Click here  for Part 1 of Advertising the Property and Dealing with Prospects.

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An owner tells you he is filing bankruptcy and wants you to hold the rent money you are collecting in your escrow account until the bankruptcy is over. Can you do this?  A tenant tells you that he is filing bankruptcy and wants to pay you the entire year right now in advance. That is a great deal you think. Can you do this? The answer is yes and yes, but expect serious repercussions if the bankruptcy trustee gets wind of these arrangements,  including possible bankruptcy court sanctions and being personally liable to return all money collected.   Never get involved with anything illegal that an owner may ask you to be engaged in. If you don’t feel right about it, get legal advice fast, and document your refusal to engage in the action.

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You are new to property management and have an owner from Canada. No big deal, right?  Wrong. The Internal Revenue Service requires strict compliance with documentation requirements, and special forms must be filed to avoid the 30% withholding requirements. Failure to comply could result in significant penalties and costs to your company. Are you aware of these forms and the special withholding requirements?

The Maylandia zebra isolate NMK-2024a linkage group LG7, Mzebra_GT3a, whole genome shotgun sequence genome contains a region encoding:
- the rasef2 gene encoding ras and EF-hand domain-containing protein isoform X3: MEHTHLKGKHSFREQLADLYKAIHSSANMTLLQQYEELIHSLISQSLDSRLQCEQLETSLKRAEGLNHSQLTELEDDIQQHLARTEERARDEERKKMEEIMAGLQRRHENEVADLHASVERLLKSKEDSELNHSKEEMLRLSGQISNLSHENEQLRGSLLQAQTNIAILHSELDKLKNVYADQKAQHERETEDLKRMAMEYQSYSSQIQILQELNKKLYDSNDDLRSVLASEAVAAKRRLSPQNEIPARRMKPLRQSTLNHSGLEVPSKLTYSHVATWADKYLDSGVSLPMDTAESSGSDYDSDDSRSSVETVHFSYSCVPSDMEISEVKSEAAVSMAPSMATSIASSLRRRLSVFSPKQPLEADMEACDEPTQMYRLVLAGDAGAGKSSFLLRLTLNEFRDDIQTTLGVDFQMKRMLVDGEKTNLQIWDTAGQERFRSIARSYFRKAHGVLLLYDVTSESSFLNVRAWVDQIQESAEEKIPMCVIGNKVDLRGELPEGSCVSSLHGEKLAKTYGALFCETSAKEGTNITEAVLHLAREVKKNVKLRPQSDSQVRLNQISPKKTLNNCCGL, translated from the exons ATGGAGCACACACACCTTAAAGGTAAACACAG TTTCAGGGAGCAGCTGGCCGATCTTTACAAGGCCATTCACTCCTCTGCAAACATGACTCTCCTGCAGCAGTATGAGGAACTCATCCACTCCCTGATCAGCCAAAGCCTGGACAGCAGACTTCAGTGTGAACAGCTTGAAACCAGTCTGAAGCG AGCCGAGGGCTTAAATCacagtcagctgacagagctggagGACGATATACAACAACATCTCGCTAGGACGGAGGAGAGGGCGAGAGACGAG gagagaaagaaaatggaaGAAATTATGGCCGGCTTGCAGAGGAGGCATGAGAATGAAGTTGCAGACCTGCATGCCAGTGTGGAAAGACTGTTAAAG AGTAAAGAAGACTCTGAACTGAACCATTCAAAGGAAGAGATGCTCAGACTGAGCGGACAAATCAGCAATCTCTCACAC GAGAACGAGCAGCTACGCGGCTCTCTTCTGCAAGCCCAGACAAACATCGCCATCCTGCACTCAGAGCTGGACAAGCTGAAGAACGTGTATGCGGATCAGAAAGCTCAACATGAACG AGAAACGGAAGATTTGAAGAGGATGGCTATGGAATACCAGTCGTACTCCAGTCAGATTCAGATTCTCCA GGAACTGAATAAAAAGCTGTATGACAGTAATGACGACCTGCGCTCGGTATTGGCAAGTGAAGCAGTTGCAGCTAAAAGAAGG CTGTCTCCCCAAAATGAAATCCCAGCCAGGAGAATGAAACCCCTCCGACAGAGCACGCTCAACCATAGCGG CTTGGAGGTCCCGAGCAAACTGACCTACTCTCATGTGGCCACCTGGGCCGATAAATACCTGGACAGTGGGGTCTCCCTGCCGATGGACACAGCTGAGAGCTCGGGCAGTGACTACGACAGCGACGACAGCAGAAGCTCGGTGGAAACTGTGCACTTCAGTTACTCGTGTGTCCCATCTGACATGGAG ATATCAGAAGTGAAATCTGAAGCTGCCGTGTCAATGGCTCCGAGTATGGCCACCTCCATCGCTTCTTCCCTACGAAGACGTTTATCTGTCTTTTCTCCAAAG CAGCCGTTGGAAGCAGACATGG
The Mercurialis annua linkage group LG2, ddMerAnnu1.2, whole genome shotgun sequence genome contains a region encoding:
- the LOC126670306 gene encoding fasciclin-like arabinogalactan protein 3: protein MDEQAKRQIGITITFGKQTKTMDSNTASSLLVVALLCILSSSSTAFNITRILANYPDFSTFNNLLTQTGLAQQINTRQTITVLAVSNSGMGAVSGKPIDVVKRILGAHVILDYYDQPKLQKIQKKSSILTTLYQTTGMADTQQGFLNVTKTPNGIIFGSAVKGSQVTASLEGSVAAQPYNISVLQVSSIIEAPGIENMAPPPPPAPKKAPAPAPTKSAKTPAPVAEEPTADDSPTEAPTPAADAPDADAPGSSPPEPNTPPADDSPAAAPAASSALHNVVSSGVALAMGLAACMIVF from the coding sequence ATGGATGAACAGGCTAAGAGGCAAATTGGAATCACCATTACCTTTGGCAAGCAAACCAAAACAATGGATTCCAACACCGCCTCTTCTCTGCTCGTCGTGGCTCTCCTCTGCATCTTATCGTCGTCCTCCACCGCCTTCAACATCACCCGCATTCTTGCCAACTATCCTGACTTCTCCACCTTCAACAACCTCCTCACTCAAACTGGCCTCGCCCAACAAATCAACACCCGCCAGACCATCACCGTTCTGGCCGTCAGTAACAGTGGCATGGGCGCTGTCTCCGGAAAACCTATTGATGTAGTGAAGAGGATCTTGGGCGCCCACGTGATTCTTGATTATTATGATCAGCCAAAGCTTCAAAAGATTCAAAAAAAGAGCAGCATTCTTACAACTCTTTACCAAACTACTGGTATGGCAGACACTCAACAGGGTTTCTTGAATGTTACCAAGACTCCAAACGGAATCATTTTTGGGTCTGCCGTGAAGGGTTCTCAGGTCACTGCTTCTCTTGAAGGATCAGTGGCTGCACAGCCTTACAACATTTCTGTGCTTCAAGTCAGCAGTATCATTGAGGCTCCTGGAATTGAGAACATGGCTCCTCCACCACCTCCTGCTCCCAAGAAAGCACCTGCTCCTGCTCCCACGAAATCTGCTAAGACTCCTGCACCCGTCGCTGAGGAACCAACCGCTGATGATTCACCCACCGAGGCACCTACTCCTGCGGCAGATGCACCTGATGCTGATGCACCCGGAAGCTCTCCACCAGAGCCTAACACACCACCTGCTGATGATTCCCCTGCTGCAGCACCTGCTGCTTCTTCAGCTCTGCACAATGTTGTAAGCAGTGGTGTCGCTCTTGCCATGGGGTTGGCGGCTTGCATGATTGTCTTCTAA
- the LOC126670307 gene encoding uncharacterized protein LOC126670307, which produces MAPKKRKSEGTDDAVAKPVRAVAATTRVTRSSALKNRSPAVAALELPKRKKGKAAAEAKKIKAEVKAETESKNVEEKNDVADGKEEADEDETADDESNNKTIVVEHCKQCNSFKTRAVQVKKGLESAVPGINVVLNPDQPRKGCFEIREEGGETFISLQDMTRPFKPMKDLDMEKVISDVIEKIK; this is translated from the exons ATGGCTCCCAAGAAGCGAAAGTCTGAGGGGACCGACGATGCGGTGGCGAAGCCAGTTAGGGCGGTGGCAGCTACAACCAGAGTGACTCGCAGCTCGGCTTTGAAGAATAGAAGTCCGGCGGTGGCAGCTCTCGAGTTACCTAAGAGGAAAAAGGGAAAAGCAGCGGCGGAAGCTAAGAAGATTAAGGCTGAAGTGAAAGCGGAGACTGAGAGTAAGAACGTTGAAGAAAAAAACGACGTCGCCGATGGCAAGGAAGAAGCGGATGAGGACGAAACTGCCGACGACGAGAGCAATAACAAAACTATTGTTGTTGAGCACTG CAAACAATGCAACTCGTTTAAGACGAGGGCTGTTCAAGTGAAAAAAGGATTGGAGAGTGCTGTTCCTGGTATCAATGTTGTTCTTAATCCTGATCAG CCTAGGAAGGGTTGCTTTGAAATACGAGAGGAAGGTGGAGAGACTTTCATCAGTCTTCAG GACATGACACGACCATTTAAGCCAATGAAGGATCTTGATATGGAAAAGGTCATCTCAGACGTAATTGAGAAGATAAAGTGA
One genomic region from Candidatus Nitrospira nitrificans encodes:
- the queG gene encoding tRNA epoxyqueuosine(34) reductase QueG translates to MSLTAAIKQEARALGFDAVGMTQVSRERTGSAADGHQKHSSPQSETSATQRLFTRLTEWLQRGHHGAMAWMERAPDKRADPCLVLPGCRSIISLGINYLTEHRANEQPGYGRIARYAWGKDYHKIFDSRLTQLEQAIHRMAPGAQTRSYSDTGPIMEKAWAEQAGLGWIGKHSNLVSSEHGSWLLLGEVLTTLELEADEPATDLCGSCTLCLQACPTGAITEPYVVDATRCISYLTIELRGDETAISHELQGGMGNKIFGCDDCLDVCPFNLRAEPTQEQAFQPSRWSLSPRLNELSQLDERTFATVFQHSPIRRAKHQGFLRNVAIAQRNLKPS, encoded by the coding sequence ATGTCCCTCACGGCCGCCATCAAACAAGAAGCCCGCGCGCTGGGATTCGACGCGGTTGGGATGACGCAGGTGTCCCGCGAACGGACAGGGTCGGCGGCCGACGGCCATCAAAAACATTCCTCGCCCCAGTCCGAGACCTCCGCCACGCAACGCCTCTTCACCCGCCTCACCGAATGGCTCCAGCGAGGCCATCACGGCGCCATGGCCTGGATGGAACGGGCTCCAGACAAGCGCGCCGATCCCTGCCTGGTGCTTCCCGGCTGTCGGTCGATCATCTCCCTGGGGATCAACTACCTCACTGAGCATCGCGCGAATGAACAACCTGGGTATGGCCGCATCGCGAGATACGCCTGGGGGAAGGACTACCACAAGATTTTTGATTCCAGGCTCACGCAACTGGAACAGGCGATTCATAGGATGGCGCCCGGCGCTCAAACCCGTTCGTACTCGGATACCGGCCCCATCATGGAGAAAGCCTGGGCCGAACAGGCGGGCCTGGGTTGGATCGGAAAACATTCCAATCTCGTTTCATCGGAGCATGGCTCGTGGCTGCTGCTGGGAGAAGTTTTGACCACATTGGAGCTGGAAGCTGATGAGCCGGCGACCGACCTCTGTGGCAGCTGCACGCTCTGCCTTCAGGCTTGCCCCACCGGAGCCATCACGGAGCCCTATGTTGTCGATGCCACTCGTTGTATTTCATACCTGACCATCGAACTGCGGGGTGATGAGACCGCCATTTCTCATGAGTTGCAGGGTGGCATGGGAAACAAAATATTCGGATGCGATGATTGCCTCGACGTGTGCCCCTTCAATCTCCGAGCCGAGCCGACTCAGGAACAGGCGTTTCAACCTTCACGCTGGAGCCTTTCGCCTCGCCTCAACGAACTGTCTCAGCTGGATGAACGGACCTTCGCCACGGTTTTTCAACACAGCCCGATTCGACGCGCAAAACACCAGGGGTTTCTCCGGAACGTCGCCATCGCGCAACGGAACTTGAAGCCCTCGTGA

Click here  for “Reporting Procedures for Rental Agents” by Thomas C. Roberge and Company, CPAs who are experts in dealing with the foreign owner.

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COMMERCIAL LAW AND YOU – Parking Issues For Commercial Tenants - Part 2

The economic downturn can have a direct and surprising impact on the tenant with regard to parking facilities. The commercial landlord may fail to maintain the parking areas, resulting in liability to the tenant. Possibly the parking areas will be used for special events by the landlord to generate income. Maybe the landlord will even sell or lease part of the parking area for another business, permanently taking away parking spaces, the parking spaces the tenant thought he was going to be able to utilize! Does your lease properly address these issues?

Click here  for “Part 2 of Parking Issues for Commercial Tenants” by Kevin F. Jursinski, Attorney At Law, to see if your leases are properly addressing this important subject.

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In this issue:

Lease Penalties, Termination Fees, Liquidated Damages

Understanding Small Claims Court

On-Site Employee Rentals

A Python in the Apartment?

Advertising the Property

Bankruptcy Shenanigans

Do You Manage for Foreign Owners?

Commercial Law and You


Commercial Law and You

Legal Holiday Alert

Don't forget to exclude this Legal Holiday when preparing your Three Day Notices in April 2011!

22 - Good Friday




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Law Offices of Heist, Weisse & Wolk, P.A.